Bone-like ceramic scaffolds designed with bioinspired porosity induce a different stem cell response
J Mater Sci Mater Med. 2021 Jan 20;32(1):3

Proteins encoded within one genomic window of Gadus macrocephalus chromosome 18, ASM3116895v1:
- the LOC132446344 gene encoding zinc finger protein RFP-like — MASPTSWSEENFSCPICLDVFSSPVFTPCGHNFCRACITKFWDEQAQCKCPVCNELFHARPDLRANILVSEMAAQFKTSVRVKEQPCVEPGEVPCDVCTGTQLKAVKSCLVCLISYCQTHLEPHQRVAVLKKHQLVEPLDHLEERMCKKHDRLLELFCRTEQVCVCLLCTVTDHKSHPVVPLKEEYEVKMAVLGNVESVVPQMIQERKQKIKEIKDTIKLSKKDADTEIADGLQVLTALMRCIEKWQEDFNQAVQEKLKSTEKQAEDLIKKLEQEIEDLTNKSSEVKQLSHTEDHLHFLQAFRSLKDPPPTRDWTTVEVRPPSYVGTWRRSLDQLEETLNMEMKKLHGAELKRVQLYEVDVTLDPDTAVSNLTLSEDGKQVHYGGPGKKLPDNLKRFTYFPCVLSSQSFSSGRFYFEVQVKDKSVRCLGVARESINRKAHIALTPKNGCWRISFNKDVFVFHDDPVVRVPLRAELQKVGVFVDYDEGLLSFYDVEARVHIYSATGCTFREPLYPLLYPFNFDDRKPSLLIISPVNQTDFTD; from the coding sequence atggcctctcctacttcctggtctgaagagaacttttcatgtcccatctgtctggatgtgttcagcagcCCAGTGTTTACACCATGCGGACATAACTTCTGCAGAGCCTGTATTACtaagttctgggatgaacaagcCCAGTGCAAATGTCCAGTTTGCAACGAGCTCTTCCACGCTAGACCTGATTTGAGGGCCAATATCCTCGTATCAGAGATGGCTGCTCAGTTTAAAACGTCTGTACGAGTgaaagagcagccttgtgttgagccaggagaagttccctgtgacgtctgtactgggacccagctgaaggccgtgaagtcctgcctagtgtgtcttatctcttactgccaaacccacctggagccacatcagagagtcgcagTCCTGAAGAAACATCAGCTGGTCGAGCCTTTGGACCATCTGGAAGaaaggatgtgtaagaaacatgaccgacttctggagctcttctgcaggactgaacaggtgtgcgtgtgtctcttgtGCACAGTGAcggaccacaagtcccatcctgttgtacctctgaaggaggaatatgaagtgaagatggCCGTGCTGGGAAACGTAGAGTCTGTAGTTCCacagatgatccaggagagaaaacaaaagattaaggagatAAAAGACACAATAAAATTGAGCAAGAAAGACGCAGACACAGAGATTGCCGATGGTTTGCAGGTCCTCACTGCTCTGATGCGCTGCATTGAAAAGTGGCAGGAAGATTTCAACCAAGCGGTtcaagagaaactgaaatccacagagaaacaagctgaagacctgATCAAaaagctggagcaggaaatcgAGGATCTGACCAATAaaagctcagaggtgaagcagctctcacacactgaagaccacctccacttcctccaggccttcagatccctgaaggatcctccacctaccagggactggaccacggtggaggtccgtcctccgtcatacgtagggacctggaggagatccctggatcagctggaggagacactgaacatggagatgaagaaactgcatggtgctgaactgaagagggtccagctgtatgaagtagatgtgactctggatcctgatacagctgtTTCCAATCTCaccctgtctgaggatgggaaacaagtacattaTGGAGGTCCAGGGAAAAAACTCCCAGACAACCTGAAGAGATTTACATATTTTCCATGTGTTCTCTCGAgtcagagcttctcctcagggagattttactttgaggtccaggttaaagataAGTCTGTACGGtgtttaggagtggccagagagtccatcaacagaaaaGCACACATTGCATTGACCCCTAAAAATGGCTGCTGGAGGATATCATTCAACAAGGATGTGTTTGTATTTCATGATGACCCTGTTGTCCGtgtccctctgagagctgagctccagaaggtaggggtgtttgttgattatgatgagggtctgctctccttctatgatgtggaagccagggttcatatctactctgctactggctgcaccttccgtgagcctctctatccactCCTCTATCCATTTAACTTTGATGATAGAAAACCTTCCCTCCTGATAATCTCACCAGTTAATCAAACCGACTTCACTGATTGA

Biomaterial science increasingly seeks more biomimetic scaffolds that functionally augment the native bone tissue. In this paper, a new concept of a structural scaffold design is presented where the physiological multi-scale architecture is fully incorporated in a single-scaffold solution. Hydroxyapatite (HA) and β-tricalcium phosphate (β-TCP) bioceramic scaffolds with different bioinspired porosity, mimicking the spongy and cortical bone tissue, were studied. In vitro experiments, looking at the mesenchymal stem cells behaviour, were conducted in a perfusion bioreactor that mimics the physiological conditions in terms of interstitial fluid flow and associated induced shear stress. All the biomaterials enhanced cell adhesion and cell viability. Cortical bone scaffolds, with an aligned architecture, induced an overexpression of several late stage genes involved in the process of osteogenic differentiation compared to the spongy bone scaffolds. This study reveals the exciting prospect of bioinspired porous designed ceramic scaffolds that combines both cortical and cancellous bone in a single ceramic bone graft. It is prospected that dual core shell scaffold could significantly modulate osteogenic processes, once implanted in patients, rapidly forming mature bone tissue at the tissue interface, followed by subsequent bone maturation in the inner spongy structure.